Wednesday, July 1, 2009

When I Met Al Franken

Now that Minnesota's senatorial election has at long last been settled, the truth can finally be told.

I met Al Franken in 1980, when we were both supporting a Republican candidate for President. I was a junior at St. Olaf College, a Lutheran liberal arts college across Northfield, Minnesota from Carleton College. Minnesota's presidential caucuses that year would be held on the same day as the New Hampshire primary; then as now, New Hampshire got the overwhelming majority of the media and candidates' attention. After all, local party members around Minnesota were only electing delegates to the next round of state caucuses.

Like many college students that winter, I supported John Anderson for president. Canvassing for the Republican party, I found very few Republicans who supported the eventual nominee, Ronald Reagan; in fact, some Republicans told me they were horrified at the prospect of his nomination. College students, particularly St. Olaf students, overwhelmed the Northfield caucus on election day, producing a lopsided supermajority for Anderson. (George H.W. Bush came in second, Reagan a distant third.) By the time the state caucus was held, Republicans who didn't live in college towns turned the state delegation solidly for Reagan, but that's getting way afield of this story.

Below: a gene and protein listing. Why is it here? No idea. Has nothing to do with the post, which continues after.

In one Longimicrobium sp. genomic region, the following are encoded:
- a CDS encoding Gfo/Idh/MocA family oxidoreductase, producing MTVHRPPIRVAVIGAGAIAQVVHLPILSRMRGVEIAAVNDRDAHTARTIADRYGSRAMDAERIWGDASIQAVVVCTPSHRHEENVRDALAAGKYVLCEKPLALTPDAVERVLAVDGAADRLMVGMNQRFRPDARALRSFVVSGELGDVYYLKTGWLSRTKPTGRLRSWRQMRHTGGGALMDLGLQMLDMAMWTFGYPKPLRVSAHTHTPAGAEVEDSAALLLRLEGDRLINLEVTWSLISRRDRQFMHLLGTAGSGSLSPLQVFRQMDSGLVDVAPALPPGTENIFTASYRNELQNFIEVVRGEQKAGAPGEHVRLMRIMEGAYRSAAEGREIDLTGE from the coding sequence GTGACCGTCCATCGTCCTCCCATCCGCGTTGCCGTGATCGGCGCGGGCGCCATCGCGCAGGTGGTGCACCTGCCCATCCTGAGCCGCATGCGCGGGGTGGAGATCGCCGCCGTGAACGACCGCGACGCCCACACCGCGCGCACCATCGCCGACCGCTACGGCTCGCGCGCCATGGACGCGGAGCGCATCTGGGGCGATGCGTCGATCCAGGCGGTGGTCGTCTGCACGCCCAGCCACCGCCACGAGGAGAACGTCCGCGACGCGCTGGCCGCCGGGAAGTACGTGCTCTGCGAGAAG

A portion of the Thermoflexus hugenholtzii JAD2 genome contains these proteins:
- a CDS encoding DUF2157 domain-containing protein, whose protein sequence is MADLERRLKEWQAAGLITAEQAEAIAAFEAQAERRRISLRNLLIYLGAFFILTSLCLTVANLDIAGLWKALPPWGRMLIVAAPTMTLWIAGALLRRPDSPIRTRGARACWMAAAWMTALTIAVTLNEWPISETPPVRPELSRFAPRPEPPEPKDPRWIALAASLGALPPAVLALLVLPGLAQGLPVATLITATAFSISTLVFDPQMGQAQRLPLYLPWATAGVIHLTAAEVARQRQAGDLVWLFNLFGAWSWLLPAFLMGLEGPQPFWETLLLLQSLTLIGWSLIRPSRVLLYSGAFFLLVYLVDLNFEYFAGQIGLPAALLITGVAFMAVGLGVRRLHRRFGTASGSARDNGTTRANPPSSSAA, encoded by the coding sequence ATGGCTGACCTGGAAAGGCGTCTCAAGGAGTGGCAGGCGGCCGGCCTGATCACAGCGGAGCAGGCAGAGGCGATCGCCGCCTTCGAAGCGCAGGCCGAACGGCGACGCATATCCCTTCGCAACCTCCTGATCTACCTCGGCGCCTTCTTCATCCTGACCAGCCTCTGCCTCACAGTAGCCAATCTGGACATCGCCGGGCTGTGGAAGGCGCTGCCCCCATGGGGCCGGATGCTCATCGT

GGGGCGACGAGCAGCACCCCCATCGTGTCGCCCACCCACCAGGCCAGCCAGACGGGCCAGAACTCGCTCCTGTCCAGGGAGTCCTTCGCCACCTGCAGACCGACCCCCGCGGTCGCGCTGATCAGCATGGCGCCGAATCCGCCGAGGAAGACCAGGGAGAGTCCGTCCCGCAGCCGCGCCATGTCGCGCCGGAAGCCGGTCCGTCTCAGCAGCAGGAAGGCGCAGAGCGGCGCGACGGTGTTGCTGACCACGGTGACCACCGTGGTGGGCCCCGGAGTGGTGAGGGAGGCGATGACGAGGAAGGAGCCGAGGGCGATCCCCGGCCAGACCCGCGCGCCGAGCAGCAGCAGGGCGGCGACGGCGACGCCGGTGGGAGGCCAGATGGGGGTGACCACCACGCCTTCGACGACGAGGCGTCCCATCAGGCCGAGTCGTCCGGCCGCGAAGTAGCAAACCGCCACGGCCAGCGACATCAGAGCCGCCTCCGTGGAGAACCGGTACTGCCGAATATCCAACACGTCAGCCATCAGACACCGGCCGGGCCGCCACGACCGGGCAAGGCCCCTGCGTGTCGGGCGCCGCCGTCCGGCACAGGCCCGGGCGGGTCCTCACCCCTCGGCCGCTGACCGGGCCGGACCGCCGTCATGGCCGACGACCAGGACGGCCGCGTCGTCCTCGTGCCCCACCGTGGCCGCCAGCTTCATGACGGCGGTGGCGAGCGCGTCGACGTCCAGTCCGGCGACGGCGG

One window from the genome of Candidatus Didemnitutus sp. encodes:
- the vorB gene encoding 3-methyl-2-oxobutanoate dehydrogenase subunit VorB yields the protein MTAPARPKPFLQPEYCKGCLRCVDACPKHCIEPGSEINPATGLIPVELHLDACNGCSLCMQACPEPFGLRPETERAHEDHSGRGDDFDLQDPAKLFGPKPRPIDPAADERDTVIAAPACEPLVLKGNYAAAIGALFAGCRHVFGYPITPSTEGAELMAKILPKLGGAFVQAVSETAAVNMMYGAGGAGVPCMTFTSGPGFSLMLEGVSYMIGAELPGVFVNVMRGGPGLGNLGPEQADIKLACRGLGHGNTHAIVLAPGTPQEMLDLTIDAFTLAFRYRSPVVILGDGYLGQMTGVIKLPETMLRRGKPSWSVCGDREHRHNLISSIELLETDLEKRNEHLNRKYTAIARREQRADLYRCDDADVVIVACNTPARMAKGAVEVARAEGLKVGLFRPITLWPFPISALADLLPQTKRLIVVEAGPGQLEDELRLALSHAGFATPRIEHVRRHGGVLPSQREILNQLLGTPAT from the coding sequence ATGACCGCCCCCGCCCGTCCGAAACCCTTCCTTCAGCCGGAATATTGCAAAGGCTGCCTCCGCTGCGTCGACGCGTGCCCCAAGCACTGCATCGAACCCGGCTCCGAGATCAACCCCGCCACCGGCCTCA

Back to preparing for the caucuses. While Anderson, Bush, Reagan, John Connally, Howard Baker and Phil Crane were busily campaigning in New Hampshire, they sent surrogates to Minnesota. Anderson's surrogate to college campuses was Al Franken, a Minnesota-bred writer on Saturday Night Live. He appeared on the show in a deconstruction of comedy team conventions, playing Costello/Lewis/Tom to the Abbott/Martin/Dick of Tom Davis. The bit would open with an animated caricature of the Franken and Davis duo.

The guys running the St. Olaf campaign for John Anderson approached me in advance of a visit to the campus by Al Franken to ask me to draw a poster advertising the event. The obvious idea to me was to draw a take-off of the Franken & Davis cartoon, substituting John Anderson's head on the lankier Tom Davis body. My problem was that when Saturday Night Live was broadcast that weekend, there was no Franken & Davis bit on the show. And with no internet, Hulu, or even video casette to refer to, I had to draw the cartoon completely (except for the easily found pictures of Anderson) from memory.

My fellow students thought my cartoon was just swell anyway, and got the idea that when Franken came to campus, I should present the poster to him. They arranged for the presentation to take place at lunch in the school cafeteria. What any of us thought Mr. Franken would want with the black marker drawing on 3.5' by 2' blue poster board is anybody's guess. What happened was this.

Franken took a look at the poster and made a comment that it was almost, but not quite right. With a magic marker, he then drew an e-NORRRRRRR-mous phallus protruding from his crotch, right across John Anderson and into the advertising copy.

I'm pretty sure he didn't keep the poster. I know I didn't. Maybe somebody in the Students for Anderson group held onto it for a semester or so. We certainly didn't bring it to the caucus.

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